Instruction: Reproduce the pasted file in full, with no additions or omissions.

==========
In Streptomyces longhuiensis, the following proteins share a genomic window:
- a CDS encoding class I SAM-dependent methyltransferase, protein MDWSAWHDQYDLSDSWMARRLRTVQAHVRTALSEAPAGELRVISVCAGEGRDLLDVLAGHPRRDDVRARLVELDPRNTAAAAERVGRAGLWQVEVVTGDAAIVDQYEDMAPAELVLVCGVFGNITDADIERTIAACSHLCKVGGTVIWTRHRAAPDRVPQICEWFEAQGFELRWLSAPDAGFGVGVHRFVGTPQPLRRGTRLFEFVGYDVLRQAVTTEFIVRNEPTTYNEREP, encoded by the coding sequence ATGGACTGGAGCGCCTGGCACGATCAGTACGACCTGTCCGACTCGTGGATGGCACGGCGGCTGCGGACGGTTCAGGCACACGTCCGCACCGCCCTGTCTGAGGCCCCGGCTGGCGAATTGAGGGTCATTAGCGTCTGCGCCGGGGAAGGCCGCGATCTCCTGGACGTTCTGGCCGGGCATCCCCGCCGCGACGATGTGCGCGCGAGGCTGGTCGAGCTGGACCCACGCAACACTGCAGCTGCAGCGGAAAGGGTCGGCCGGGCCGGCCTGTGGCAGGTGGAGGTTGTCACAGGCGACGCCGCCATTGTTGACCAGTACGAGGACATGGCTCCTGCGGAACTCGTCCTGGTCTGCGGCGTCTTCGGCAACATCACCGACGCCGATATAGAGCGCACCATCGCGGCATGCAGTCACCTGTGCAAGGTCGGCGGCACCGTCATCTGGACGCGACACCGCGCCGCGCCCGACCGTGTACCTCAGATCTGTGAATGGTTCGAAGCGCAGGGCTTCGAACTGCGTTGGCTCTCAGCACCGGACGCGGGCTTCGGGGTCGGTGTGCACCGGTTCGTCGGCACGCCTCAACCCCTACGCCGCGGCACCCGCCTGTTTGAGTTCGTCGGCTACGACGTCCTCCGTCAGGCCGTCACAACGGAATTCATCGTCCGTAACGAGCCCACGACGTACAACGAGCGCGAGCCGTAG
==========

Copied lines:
In Streptomyces longhuiensis, the following proteins share a genomic window:
- a CDS encoding class I SAM-dependent methyltransferase, protein MDWSAWHDQYDLSDSWMARRLRTVQAHVRTALSEAPAGELRVISVCAGEGRDLLDVLAGHPRRDDVRARLVELDPRNTAAAAERVGRAGLWQVEVVTGDAAIVDQYEDMAPAELVLVCGVFGNITDADIERTIAACSHLCKVGGTVIWTRHRAAPDRVPQICEWFEAQGFELRWLSAPDAGFGVGVHRFVGTPQPLRRGTRLFEFVGYDVLRQAVTTEFIVRNEPTTYNEREP, encoded by the coding sequence ATGGACTGGAGCGCCTGGCACGATCAGTACGACCTGTCCGACTCGTGGATGGCACGGCGGCTGCGGACGGTTCAGGCACACGTCCGCACCGCCCTGTCTGAGGCCCCGGCTGGCGAATTGAGGGTCATTAGCGTCTGCGCCGGGGAAGGCCGCGATCTCCTGGACGTTCTGGCCGGGCATCCCCGCCGCGACGATGTGCGCGCGAGGCTGGTCGAGCTGGACCCACGCAACACTGCAGCTGCAGCGGAAAGGGTCGGCCGGGCCGGCCTGTGGCAGGTGGAGGTTGTCACAGGCGACGCCGCCATTGTTGACCAGTACGAGGACATGGCTCCTGCGGAACTCGTCCTGGTCTGCGGCGTCTTCGGCAACATCACCGACGCCGATATAGAGCGCACCATCGCGGCATGCAGTCACCTGTGCAAGGTCGGCGGCACCGTCATCTGGACGCGACACCGCGCCGCGCCCGACCGTGTACCTCAGATCTGTGAATGGTTCGAAGCGCAGGGCTTCGAACTGCGTTGGCTCTCAGCACCGGACGCGGGCTTCGGGGTCGGTGTGCACCGGTTCGTCGGCACGCCTCAACCCCTACGCCGCGGCACCCGCCTGTTTGAGTTCGTCGGCTACGACGTCCTCCGTCAGGCCGTCACAACGGAATTCATCGTCCGTAACGAGCCCACGACGTACAACGAGCGCGAGCCGTAG